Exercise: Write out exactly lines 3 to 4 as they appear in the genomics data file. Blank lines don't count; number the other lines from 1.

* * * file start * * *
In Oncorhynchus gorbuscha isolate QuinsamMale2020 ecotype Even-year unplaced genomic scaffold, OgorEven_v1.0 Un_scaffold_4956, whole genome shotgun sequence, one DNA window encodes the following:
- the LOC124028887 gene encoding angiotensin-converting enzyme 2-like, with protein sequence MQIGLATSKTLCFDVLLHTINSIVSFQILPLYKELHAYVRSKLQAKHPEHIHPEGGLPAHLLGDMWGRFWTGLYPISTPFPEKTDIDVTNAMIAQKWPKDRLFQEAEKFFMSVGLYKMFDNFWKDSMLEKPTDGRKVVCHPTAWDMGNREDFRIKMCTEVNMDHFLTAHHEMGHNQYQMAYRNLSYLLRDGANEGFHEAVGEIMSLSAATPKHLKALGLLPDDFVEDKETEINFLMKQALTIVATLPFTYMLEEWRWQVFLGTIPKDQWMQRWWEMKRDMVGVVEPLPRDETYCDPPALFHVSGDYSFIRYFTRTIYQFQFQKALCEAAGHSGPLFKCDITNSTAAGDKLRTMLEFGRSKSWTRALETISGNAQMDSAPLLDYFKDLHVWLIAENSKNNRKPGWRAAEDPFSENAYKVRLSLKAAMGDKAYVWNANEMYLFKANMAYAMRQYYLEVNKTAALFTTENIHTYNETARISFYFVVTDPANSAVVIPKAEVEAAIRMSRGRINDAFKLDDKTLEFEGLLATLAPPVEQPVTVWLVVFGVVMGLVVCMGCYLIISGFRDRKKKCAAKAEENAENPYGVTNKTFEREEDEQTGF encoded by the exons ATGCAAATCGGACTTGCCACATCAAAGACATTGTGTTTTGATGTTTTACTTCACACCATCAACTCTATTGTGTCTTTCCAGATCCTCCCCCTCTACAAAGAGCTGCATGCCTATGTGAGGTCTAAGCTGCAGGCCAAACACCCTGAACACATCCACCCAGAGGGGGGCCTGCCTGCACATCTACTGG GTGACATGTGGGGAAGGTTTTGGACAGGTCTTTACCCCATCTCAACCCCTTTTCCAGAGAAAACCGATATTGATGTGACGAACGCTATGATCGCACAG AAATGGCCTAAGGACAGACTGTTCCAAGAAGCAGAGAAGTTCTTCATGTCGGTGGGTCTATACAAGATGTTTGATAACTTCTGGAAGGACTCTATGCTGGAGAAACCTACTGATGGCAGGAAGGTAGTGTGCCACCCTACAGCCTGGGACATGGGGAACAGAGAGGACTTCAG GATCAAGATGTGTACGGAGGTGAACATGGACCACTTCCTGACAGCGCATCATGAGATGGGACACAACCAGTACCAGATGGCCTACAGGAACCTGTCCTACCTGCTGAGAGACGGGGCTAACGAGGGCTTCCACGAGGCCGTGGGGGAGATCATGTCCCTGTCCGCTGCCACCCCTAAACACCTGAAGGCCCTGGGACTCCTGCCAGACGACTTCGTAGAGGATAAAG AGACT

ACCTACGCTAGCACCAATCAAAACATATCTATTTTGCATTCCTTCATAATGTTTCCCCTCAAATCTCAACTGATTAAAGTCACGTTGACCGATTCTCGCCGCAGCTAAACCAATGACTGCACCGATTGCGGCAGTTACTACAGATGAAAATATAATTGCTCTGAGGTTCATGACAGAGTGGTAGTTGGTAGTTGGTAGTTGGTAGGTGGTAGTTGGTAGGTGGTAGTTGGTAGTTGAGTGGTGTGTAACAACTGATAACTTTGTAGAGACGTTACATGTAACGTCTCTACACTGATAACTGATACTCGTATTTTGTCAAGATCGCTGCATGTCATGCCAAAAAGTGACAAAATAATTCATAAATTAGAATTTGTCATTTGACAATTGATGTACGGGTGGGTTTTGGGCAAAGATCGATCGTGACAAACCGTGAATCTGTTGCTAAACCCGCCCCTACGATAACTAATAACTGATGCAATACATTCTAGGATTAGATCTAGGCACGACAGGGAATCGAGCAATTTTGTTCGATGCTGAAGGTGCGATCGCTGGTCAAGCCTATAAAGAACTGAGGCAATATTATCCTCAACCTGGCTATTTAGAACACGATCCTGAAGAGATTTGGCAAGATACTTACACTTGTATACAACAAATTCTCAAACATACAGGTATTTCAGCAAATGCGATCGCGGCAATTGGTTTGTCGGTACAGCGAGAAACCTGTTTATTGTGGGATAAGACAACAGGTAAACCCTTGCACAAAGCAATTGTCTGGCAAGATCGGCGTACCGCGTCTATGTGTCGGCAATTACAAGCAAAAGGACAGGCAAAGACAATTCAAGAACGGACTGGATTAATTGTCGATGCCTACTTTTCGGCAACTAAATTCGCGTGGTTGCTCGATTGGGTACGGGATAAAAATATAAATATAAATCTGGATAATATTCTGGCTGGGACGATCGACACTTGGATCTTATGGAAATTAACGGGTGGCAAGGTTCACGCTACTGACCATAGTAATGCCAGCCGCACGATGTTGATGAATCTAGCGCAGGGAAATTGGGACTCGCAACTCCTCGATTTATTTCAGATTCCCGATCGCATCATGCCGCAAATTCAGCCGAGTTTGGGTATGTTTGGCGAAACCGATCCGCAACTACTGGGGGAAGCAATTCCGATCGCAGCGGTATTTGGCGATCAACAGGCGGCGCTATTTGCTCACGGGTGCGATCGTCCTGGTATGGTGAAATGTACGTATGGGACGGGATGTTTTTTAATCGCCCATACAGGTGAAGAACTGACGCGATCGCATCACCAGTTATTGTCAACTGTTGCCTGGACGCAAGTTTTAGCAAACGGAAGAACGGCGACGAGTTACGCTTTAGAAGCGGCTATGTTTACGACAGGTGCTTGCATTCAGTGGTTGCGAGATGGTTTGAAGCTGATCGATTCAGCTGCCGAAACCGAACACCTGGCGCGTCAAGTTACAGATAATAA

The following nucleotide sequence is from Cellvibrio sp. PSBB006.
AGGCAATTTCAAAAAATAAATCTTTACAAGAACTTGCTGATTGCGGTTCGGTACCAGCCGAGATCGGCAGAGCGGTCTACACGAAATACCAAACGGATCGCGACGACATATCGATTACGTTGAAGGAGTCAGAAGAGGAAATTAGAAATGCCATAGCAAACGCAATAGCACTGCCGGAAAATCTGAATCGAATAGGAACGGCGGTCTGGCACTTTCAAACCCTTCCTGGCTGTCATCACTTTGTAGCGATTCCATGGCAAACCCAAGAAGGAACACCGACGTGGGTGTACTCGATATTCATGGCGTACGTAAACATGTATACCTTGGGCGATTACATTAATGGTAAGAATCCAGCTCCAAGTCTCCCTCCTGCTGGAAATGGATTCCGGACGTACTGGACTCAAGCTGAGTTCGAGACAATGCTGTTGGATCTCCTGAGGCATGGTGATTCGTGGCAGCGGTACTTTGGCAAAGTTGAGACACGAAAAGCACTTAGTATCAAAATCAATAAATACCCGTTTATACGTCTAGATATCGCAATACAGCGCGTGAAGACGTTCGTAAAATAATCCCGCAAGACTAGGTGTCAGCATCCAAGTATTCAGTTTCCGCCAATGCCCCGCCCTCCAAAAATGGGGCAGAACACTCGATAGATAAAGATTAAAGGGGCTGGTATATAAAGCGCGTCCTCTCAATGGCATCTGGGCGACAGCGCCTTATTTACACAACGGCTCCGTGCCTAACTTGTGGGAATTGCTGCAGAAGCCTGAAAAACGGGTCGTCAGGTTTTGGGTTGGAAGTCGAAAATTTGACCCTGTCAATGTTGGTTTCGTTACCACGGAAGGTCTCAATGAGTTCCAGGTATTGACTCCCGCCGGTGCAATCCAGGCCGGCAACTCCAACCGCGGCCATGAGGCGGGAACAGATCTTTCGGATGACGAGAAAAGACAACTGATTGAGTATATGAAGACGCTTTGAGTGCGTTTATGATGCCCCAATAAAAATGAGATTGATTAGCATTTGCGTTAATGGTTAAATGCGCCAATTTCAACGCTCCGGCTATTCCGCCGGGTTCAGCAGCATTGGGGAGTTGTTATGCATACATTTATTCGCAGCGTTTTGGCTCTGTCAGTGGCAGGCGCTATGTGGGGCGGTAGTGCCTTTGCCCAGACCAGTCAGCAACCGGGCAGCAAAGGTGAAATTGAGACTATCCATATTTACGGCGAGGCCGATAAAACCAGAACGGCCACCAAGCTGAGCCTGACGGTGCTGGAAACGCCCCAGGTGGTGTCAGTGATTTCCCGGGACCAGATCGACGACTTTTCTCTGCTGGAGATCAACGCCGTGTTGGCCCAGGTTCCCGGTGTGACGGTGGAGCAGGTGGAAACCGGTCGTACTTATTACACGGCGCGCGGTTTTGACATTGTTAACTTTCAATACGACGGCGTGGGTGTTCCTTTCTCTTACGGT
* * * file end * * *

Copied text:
ACCTACGCTAGCACCAATCAAAACATATCTATTTTGCATTCCTTCATAATGTTTCCCCTCAAATCTCAACTGATTAAAGTCACGTTGACCGATTCTCGCCGCAGCTAAACCAATGACTGCACCGATTGCGGCAGTTACTACAGATGAAAATATAATTGCTCTGAGGTTCATGACAGAGTGGTAGTTGGTAGTTGGTAGTTGGTAGGTGGTAGTTGGTAGGTGGTAGTTGGTAGTTGAGTGGTGTGTAACAACTGATAACTTTGTAGAGACGTTACATGTAACGTCTCTACACTGATAACTGATACTCGTATTTTGTCAAGATCGCTGCATGTCATGCCAAAAAGTGACAAAATAATTCATAAATTAGAATTTGTCATTTGACAATTGATGTACGGGTGGGTTTTGGGCAAAGATCGATCGTGACAAACCGTGAATCTGTTGCTAAACCCGCCCCTACGATAACTAATAACTGATGCAATACATTCTAGGATTAGATCTAGGCACGACAGGGAATCGAGCAATTTTGTTCGATGCTGAAGGTGCGATCGCTGGTCAAGCCTATAAAGAACTGAGGCAATATTATCCTCAACCTGGCTATTTAGAACACGATCCTGAAGAGATTTGGCAAGATACTTACACTTGTATACAACAAATTCTCAAACATACAGGTATTTCAGCAAATGCGATCGCGGCAATTGGTTTGTCGGTACAGCGAGAAACCTGTTTATTGTGGGATAAGACAACAGGTAAACCCTTGCACAAAGCAATTGTCTGGCAAGATCGGCGTACCGCGTCTATGTGTCGGCAATTACAAGCAAAAGGACAGGCAAAGACAATTCAAGAACGGACTGGATTAATTGTCGATGCCTACTTTTCGGCAACTAAATTCGCGTGGTTGCTCGATTGGGTACGGGATAAAAATATAAATATAAATCTGGATAATATTCTGGCTGGGACGATCGACACTTGGATCTTATGGAAATTAACGGGTGGCAAGGTTCACGCTACTGACCATAGTAATGCCAGCCGCACGATGTTGATGAATCTAGCGCAGGGAAATTGGGACTCGCAACTCCTCGATTTATTTCAGATTCCCGATCGCATCATGCCGCAAATTCAGCCGAGTTTGGGTATGTTTGGCGAAACCGATCCGCAACTACTGGGGGAAGCAATTCCGATCGCAGCGGTATTTGGCGATCAACAGGCGGCGCTATTTGCTCACGGGTGCGATCGTCCTGGTATGGTGAAATGTACGTATGGGACGGGATGTTTTTTAATCGCCCATACAGGTGAAGAACTGACGCGATCGCATCACCAGTTATTGTCAACTGTTGCCTGGACGCAAGTTTTAGCAAACGGAAGAACGGCGACGAGTTACGCTTTAGAAGCGGCTATGTTTACGACAGGTGCTTGCATTCAGTGGTTGCGAGATGGTTTGAAGCTGATCGATTCAGCTGCCGAAACCGAACACCTGGCGCGTCAAGTTACAGATAATAA

The following nucleotide sequence is from Cellvibrio sp. PSBB006.